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Re: [ddlm-group] CIF2 semantics

To understand the problem with conflating strings and numbers, look at the
following tags and values:

_citation.journal_id_ISSN           0036-8075
_citation.journal_id_CSD            0038

If you have a dictionary, you know both items are strings, not numbers
and you will reliably keep the leading zeros and not treat the first
as 36*10^(-8075).  If you don't have a dictionary and are just using,
say, CIFtbx, you might treat both values as numbers.  Under current
rules you can protect the values from the numeric interpretation
even without a dictionary by saying

_citation.journal_id_ISSN           "0036-8075"
_citation.journal_id_CSD            "0038"

and all is well.  Without that mechanism, you need a dictionary.

At 10:23 AM -0500 7/26/11, Bollinger, John C wrote:
>On Monday, July 25, 2011 10:25 PM, James Hester wrote:
>>In order to minimise the number of issues we have to discuss in 
>>Madrid to clean up CIF2, I would like to turn discussion to those 
>>semantic issues which are relevant to the syntax.  I believe that 
>>there are three possible types of datavalue: "inapplicable", 
>>"unknown" and "string", represented by <full point> (commonly 
>>called a "full stop" or "period"), <question mark> and everything 
>>else, respectively.
>>Do we all agree with the following assertion regarding full point 
>>and question mark?
>>(1) A full point/question mark inside string delimiters is *not* 
>>equivalent to an undelimited full point/question mark
>>Numbers: I believe that strings that could be interpreted as 
>>numbers are nevertheless (in a formal sense) just strings in the 
>>context of the post-parse abstract data model.  Therefore, whether 
>>or not a numerical string is delimited does not change its value: 
>>4.5 and "4.5" are identical values.
>>Note that this latter assertion does *not* require that 
>>CIF-conformant software must always handle numbers as strings; I am 
>>making these statements in order to clarify the abstract data model 
>>on which the various DDLs and domain dictionaries operate, not to 
>>dictate software design.  If your software can manage any potential 
>>need to swap between string and number representation of your data 
>>value, then more power to you.
>>Please state whether you agree or disagree with the above.
>I agree that a CIF data value comprising only a full point or 
>question mark character is a place-holder value where it is 
>whitespace-delimited, but is an ordinary string value otherwise.  No 
>other data values are place-holders in the CIF sense.  CIF 1.1 
>distinguishes between the meanings of these place-holders, and that 
>distinction may occasionally be useful.
>>From before the advent of CIF dictionaries, CIF 1 specified that 
>>data values of certain forms were of numeric type, and values of 
>>all other forms were of string type.  Although CIF 1.1 describes 
>>this among the common semantic features rather than the syntax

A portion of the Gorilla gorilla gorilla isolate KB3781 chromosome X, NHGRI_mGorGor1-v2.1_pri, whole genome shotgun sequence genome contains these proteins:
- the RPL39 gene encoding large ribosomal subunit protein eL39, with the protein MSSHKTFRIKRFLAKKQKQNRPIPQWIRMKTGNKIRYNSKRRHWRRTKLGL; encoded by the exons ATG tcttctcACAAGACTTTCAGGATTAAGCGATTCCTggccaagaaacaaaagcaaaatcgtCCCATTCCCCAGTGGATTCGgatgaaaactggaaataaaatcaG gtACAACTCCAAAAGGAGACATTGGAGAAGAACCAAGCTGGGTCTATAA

>>specifications, I am uncertain whether that should be interpreted 
>>as an intentional technical decision.  Certainly many computer 
>>languages treat data typing for literal values as a syntactic 
>>issue, but others are very successful with a more freewheeling 
>I agree with James and Brian that it comes down to the practical 
>advantages of making a distinction, and from that perspective I 
>1) The distinction is useful only where the appropriate data type 
>would otherwise be unknown, AND the data type is needed for decision 
>Knowledge of the appropriate data type could be dynamically derived 
>from a dictionary, but I suspect that most CIF software simply 
>encodes its data type requirements algorithmically (e.g. programs 
>know that _cell_length_a must be numeric).  Since Herbert raises PDB 
>software in particular, I am curious about whether there the 
>practical ambiguity there: what are some of the CIF data items whose 
>data type that software needs but cannot determine other than from 
>their lexical form?  What is a specific consequence that could arise 
>from the software choosing the wrong data type for those items?
>One of the areas that would be affected is general-purpose CIF 
>tools, such as pretty printers, that rely only on the content of the 
>CIFs presented to them.  Such programs may safely reformat numbers 
>(e.g. switch among pure decimal form and various recognized forms of 
>scientific notation, convert s.u.s from rule-of-29 to rule of 19) 
>only if they can reliably recognize them as numbers.
>2) The distinction may be practical where it isn't otherwise useful, 
>especially in the sense that it may be built in to a lot of existing 
>I know it's built into most CIF software I've ever written.  I'm not 
>sure offhand how significant the impact would be of lifting the 
>Overall, I am apprehensive about lifting the formal distinction for 
>CIF 1.x, but I am open to considering it for CIF 2.0.  I am not yet 
>persuaded that it would be advantageous, but neither am I persuaded 
>that it would be harmful.
>John C. Bollinger, Ph.D.
>Department of Structural Biology
>St. Jude Children's Research Hospital
>Email Disclaimer:  www.stjude.org/emaildisclaimer
>ddlm-group mailing list

  Herbert J. Bernstein, Professor of Computer Science
    Dowling College, Kramer Science Center, KSC 121
         Idle Hour Blvd, Oakdale, NY, 11769

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